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Selenium characterization in the global rice supply chain

Williams, Paul N and Lombi, Enzo and Sun, Guo-Xin and Scheckel, Kirk and Zhu, Yong-Guan and Feng, Xinbin and Zhu, Jianming and Carey, Anne-Marie and Adomako, Eureka and Lawgali, Youseff and Deacon, Claire and Meharg, Andrew A (2009) Selenium characterization in the global rice supply chain. Environmental Science and Technology, 43 (15). pp. 6024-6030. ISSN 0013-936X

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Abstract

For up to 1 billion people worldwide, insufficient dietary intake of selenium (Se) is a serious health constraint. Cereals are the dominant Se source for those on low protein diets, as typified by the global malnourished population. With crop Se content constrained largely by underlying geology, regional soil Se variations are often mirrored by their locally grown staples. Despite this, the Se concentrations of much of the world's rice, the mainstay of so many, is poorly characterized, for both total Se content and Se speciation. In this study, 1092 samples of market sourced polished rice were obtained. The sampled rice encompassed dominant rice producing and exporting countries. Rice from the U.S. and India were found to be the most enriched, while mean average levels were lowest in Egyptian rice: approximately 32-fold less than their North American equivalents. By weighting country averages by contribution to either global production or export, modeled baseline values for both were produced. Based on a daily rice consumption of 300 g day(-1), around 75% of the grains from the production and export pools would fail to provide 70% of daily recommended Se intakes. Furthermore, Se localization and speciation characterization using X-ray fluorescence (micro-XRF) and X-ray absorption near edge structure (micro-XANES) techniques were investigated in a Se-rich sample. The results revealed that the large majority of Se in the endosperm was present in organic forms.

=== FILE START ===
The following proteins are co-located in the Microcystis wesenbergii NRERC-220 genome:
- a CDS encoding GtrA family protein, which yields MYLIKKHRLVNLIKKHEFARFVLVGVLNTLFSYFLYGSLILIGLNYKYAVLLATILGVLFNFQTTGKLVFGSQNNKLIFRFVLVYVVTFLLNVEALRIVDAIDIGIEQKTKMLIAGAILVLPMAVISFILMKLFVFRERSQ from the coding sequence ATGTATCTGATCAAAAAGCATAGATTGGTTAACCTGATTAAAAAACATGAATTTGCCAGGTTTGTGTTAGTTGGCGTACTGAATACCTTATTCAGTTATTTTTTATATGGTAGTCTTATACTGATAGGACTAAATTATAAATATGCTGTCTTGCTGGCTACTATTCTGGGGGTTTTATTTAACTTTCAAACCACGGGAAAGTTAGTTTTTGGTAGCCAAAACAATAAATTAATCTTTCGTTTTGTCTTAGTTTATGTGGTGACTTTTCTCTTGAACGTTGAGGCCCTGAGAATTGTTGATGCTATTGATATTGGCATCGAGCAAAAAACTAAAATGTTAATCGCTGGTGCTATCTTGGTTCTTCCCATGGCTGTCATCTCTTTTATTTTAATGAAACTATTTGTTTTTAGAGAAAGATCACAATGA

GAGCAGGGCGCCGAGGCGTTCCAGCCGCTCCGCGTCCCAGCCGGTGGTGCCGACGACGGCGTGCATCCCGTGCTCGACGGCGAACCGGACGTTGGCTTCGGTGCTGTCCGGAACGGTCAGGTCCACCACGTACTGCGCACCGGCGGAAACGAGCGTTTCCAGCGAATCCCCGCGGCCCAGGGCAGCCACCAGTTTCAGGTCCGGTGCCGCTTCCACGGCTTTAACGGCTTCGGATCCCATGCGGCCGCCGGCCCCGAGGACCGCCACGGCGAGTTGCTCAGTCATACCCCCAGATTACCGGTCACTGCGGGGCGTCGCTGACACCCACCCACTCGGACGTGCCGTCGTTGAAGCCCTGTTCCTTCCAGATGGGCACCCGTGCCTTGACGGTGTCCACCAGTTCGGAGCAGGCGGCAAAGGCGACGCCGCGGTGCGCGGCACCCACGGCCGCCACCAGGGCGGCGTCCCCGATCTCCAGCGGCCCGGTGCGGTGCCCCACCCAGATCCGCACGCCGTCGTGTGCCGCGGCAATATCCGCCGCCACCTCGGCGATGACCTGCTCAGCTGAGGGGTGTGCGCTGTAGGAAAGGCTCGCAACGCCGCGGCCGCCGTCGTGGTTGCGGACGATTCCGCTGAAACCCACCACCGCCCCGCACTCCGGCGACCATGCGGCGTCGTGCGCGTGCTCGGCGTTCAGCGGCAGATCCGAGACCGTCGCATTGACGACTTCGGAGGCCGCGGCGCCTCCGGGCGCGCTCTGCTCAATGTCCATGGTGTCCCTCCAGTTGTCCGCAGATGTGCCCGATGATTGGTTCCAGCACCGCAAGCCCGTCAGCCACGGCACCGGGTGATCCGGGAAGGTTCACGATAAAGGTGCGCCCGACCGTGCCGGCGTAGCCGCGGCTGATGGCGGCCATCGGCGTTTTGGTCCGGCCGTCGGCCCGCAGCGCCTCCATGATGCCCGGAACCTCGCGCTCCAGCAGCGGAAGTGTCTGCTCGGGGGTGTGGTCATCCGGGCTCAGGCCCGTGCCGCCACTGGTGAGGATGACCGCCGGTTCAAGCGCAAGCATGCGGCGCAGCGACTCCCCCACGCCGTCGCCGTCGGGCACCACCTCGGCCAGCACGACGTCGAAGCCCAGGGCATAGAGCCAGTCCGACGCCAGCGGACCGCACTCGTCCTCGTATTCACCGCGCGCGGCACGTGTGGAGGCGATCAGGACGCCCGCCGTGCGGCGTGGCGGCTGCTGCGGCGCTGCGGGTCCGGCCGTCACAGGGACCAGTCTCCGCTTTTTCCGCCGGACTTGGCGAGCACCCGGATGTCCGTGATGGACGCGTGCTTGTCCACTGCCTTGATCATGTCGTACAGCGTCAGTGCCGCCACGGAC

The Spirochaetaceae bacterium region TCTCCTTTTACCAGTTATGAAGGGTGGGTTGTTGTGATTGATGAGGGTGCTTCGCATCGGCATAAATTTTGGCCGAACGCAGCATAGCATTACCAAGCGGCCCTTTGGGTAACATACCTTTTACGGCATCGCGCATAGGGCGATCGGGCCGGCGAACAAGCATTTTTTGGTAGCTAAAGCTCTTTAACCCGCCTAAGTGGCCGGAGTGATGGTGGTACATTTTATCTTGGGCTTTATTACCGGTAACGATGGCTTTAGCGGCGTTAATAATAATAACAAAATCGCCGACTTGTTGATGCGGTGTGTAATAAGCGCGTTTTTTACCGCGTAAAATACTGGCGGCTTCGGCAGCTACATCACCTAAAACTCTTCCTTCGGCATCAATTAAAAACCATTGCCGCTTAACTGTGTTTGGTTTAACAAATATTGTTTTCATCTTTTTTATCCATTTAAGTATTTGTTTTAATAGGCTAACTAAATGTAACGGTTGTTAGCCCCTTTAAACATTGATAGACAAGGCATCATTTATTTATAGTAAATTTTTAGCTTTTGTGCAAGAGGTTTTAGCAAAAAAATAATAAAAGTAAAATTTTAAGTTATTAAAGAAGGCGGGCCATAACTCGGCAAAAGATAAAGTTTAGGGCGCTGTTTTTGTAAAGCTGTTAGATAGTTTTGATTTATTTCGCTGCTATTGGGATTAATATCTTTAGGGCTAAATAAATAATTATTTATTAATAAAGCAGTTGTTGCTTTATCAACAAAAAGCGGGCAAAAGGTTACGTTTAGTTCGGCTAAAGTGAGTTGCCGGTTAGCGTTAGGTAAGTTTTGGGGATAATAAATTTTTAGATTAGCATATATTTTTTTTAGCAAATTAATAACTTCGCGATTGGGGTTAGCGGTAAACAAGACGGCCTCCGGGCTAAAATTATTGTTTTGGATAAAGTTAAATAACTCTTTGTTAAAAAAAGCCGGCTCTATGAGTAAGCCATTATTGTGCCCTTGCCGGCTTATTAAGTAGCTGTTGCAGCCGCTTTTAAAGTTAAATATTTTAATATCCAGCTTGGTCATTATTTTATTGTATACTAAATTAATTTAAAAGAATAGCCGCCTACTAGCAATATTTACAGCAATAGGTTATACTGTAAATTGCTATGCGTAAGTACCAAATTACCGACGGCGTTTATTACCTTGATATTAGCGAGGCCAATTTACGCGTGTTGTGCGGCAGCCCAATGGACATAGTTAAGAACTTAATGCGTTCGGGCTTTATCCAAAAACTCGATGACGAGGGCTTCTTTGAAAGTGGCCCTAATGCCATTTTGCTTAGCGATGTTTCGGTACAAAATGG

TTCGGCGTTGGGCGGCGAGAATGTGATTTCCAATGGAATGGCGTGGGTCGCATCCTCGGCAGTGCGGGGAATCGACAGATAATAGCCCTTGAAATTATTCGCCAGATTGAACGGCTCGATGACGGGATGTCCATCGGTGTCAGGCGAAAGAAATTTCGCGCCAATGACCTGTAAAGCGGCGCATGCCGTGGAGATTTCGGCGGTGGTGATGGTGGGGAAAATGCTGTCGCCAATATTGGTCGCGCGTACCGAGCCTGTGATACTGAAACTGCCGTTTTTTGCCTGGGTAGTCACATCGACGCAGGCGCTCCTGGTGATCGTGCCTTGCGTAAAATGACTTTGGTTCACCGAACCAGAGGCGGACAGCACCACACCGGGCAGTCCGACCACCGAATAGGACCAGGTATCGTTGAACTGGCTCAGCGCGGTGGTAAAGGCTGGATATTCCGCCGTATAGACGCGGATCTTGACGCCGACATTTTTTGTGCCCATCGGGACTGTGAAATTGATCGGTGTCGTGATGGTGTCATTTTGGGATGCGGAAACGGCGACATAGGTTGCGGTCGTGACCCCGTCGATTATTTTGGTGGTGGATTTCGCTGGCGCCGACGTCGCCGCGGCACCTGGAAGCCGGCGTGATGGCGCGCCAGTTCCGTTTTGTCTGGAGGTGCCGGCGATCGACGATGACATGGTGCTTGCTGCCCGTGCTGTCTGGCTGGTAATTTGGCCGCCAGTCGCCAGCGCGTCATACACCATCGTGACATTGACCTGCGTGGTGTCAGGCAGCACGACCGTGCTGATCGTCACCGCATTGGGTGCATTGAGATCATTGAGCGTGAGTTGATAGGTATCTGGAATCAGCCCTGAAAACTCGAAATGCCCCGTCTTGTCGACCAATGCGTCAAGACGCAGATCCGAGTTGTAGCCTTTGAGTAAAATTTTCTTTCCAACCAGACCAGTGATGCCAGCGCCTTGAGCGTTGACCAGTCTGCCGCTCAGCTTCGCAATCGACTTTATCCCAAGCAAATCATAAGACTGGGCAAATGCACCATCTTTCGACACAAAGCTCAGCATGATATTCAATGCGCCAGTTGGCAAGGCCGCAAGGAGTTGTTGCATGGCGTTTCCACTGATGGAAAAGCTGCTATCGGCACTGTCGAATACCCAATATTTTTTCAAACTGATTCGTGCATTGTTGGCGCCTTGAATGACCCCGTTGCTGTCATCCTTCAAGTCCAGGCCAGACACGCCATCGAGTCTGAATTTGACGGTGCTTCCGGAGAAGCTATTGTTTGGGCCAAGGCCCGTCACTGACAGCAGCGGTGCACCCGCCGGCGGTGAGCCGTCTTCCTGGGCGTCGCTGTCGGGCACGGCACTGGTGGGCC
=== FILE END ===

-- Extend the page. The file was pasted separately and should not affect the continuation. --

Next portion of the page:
Item Type: Article
Journal or Publication Title: Environmental Science and Technology
Subjects: G Geography. Anthropology. Recreation > GE Environmental Sciences
Departments: Faculty of Science and Technology > Lancaster Environment Centre
ID Code: 53854
Deposited By: ep_importer_pure
Deposited On: 27 Apr 2012 16:15
Refereed?: Yes
Published?: Published
Last Modified: 09 Apr 2014 23:23
Identification Number:
URI: http://eprints.lancs.ac.uk/id/eprint/53854

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